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All Replies on How to move a 17" Grizzly G0513

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View 10finger10toes's profile

How to move a 17" Grizzly G0513

by 10finger10toes
posted 10-17-2018 09:45 PM


11 replies so far

View firefighterontheside's profile

firefighterontheside

20705 posts in 2424 days


#1 posted 10-17-2018 09:53 PM

I transported that exact saw from Oklahoma to Missouri standing up on a trailer.

-- Bill M. "People change, walnut doesn't" by Gene.

View Ocelot's profile

Ocelot

2374 posts in 3206 days


#2 posted 10-17-2018 09:56 PM

When my G0513X2 was delivered by UPS freight, the delivery driver refused to enter my driveway. I met him at a nearby gas station and transferred the saw, laying on it’s side in the shipping container, into my mini-van.

At home, my wife and I dragged it out and stood it up. The top of the saw was loaded first into the minivan, so the bottom was tipped down onto the driveway before moving it into the shop.

There is a lifting eye-bolt on the top of my saw that got bent somehow in this process, but it is not important to the use of the saw.

If your saw has cast iron wheels, you could also remove the wheels without too much difficulty, as they are very heavy. I don’t know if that is worth the trouble in your case.

The motor is probably the heaviest part, and might not be too hard to remove.

The upper and lower doors will lift off the hinge post easily to take off a few more pounds.

The trunion itself can be removed – maybe with a single bolt. I have moved the trunion on mine to center the adjustments of the lower guides, but not removed the trunion completely.

That, I realize, does not in any way answer your question, but just in case it was useful, I posted it.

-Paul

View firefighterontheside's profile

firefighterontheside

20705 posts in 2424 days


#3 posted 10-17-2018 10:05 PM

Speaking of the eye bolt on top, I used it to secure it in the trailer.

-- Bill M. "People change, walnut doesn't" by Gene.

View Lazyman's profile

Lazyman

4229 posts in 1955 days


#4 posted 10-17-2018 10:09 PM

Mine was shipped to me standing up so that would be best if you can. Otherwise laying on its back would be the my next choice. If you have an appliance moving hand truck that may allow you to leverage and slide it up onto a pickup bed or trailer and lay it down.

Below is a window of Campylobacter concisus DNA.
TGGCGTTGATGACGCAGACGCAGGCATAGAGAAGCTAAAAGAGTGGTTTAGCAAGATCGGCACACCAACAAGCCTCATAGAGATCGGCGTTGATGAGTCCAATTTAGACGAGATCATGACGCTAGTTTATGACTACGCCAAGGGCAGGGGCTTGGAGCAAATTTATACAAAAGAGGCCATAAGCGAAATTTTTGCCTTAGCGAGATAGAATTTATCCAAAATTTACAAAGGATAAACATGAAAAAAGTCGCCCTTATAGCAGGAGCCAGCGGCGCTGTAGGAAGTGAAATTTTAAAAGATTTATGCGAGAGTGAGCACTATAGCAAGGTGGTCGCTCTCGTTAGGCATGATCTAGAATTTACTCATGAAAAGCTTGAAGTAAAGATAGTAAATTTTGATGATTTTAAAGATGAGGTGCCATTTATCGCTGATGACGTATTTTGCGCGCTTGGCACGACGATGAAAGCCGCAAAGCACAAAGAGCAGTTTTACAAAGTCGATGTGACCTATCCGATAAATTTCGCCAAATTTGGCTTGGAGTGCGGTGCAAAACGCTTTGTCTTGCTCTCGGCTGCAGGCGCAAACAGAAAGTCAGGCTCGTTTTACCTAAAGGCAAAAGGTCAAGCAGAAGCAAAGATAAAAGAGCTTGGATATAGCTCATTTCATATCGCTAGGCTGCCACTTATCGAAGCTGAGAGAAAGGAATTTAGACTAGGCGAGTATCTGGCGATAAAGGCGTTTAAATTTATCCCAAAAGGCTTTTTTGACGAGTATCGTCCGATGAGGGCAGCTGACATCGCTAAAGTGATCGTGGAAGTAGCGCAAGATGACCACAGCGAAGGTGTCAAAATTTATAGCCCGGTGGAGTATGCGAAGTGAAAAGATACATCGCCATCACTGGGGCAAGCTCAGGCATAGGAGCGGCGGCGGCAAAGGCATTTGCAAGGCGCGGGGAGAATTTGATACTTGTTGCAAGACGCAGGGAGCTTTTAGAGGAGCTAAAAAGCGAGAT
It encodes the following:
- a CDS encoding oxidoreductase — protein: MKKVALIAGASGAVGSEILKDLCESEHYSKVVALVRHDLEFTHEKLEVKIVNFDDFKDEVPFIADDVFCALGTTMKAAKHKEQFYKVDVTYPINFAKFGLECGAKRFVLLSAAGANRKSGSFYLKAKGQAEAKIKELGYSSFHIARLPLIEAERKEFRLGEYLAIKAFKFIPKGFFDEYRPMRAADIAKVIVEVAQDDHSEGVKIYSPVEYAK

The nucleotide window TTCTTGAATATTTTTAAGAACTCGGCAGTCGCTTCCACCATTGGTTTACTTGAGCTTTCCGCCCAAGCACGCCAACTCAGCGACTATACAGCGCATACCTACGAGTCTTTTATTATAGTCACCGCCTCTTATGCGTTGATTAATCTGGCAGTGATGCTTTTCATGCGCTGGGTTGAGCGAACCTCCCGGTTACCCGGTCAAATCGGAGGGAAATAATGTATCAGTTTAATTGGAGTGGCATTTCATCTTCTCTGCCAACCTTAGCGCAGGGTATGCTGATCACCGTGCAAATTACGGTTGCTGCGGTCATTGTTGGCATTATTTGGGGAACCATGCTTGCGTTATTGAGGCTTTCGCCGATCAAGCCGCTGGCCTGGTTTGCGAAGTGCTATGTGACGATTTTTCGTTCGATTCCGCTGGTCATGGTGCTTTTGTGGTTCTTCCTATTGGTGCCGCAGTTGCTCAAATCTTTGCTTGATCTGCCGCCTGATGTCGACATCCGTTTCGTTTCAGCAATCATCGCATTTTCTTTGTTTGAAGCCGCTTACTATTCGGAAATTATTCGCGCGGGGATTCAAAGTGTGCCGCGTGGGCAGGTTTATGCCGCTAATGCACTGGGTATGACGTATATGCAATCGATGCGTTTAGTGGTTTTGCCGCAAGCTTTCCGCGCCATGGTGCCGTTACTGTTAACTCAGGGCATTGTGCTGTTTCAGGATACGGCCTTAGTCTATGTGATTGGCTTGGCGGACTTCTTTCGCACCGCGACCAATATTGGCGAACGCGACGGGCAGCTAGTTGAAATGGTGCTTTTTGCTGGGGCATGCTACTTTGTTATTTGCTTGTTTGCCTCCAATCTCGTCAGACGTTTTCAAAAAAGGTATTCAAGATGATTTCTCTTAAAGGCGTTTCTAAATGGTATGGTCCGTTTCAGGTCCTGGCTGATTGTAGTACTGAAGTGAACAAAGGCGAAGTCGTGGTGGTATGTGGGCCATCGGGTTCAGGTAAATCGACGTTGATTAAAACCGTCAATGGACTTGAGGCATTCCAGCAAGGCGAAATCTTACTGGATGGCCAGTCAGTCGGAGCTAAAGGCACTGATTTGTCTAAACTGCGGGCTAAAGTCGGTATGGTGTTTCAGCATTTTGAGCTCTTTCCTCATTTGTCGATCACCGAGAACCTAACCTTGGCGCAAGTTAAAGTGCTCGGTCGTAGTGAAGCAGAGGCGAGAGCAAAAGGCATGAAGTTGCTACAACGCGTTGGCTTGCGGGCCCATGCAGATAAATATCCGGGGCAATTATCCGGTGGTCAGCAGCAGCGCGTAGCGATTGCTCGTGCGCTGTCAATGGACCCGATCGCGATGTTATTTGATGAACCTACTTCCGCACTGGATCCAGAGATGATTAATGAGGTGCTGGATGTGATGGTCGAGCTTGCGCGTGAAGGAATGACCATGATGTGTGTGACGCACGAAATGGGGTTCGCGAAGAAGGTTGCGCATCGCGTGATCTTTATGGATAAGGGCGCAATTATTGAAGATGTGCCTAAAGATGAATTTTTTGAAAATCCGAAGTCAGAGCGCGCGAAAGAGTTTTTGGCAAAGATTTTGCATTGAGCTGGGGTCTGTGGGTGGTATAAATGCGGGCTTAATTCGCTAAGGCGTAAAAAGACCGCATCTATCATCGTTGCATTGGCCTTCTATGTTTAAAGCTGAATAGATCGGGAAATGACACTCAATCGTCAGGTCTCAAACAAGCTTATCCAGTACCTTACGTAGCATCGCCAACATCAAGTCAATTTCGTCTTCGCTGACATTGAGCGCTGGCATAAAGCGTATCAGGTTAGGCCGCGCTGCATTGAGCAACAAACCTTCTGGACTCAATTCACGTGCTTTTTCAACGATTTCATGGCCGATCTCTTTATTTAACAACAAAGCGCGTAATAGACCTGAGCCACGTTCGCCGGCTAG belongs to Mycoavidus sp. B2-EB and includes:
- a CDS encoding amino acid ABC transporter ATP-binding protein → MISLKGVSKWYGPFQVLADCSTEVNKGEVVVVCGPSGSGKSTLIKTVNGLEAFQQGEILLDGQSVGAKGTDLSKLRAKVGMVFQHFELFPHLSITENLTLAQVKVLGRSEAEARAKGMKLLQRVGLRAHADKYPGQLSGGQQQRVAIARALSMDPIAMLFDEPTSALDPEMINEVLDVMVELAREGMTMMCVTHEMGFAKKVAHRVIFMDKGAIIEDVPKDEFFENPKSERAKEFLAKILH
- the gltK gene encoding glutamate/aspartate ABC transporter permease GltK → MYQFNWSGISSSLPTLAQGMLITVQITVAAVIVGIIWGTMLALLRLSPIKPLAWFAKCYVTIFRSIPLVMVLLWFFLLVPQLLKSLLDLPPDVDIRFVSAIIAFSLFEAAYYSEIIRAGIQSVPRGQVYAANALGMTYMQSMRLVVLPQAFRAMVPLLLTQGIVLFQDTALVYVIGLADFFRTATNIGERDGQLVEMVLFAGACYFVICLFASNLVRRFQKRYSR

-- Nathan, TX -- Hire the lazy man. He may not do as much work but that's because he will find a better way.

View Jeff's profile

Jeff

512 posts in 3762 days


#5 posted 10-17-2018 11:36 PM

I bought my G0513, used, from a guy about 100 miles away. Put it on its back in the bed of my pickup and strapped in in good. Never had any problems then nor since. This was about 5 years ago and still going strong.

View Mattg43's profile

Mattg43

25 posts in 674 days


#6 posted 10-18-2018 12:23 AM

I bought mine from a gentleman about 200 miles away as well. I borrowed my dads pickup (5.5’ crew cab) and we took the table off the saw, then put its spine against the tail gate. Then the two of us picked it up from the bottom, letting the tailgate support it as it went backwards, each of making sure it did not tip to one side or the other.

I had some 2x material I used to “shim” it in place (on either side of the eye bolt at the top, at the top and bottom sides so that it rode against the wheel well (other stuff in the bed as well), then tied it down and with a strap around the base keeping it from sliding out backwards.

No problem at all with it riding home that way at 75mph, and unloading at home was a very similar affair.

View 10finger10toes's profile

10finger10toes

2 posts in 795 days


#7 posted 10-18-2018 12:52 AM

Thank you all for your input. I am changing plans and will either try to move it upright or will lay it on its spine.

View bigblockyeti's profile

bigblockyeti

6149 posts in 2288 days


#8 posted 10-18-2018 01:05 AM

I have a 20” Grizzly that I tipped on it’s side ( opposite the table) with everything assembled and slid into the back of my truck secured with three the downs.To keep it from moving. When I got it home i slid it to the back of the bed then tipped it down until the base touched the ground then stood it upright and pushed it into place.

-- "Lack of effort will result in failure with amazing predictability" - Me

View bigJohninvegas's profile

bigJohninvegas

711 posts in 2030 days


#9 posted 10-18-2018 01:06 AM

Like others have said, mine came standing up attached to a pallet. But I do not see any harm in laying it on its back.
If I was transporting it in a pickup truck I would leave it standing and most likely use a ratchet strap to hold it down.
Even if I were to lay it down, I still think I would have a strap on it.
They come from the factory with the table and fence in a separate box. And that table alone is about 75 pounds of the total weight.

-- John

View fly2low's profile

fly2low

88 posts in 664 days


#10 posted 10-18-2018 08:06 AM

I have a Laguna BS with an eyebolt on top. Manual specifically states that it is NOT for lifting, but for stabilizing only
YMMV

-- Rich Gig Harbor, WA

View Lazyman's profile

Lazyman

4229 posts in 1955 days


#11 posted 10-18-2018 12:38 PM

Yeah. looking at how the eyebolt on the G0513 is attached, I would not lift by that even it the manual says you can.

-- Nathan, TX -- Hire the lazy man. He may not do as much work but that's because he will find a better way.

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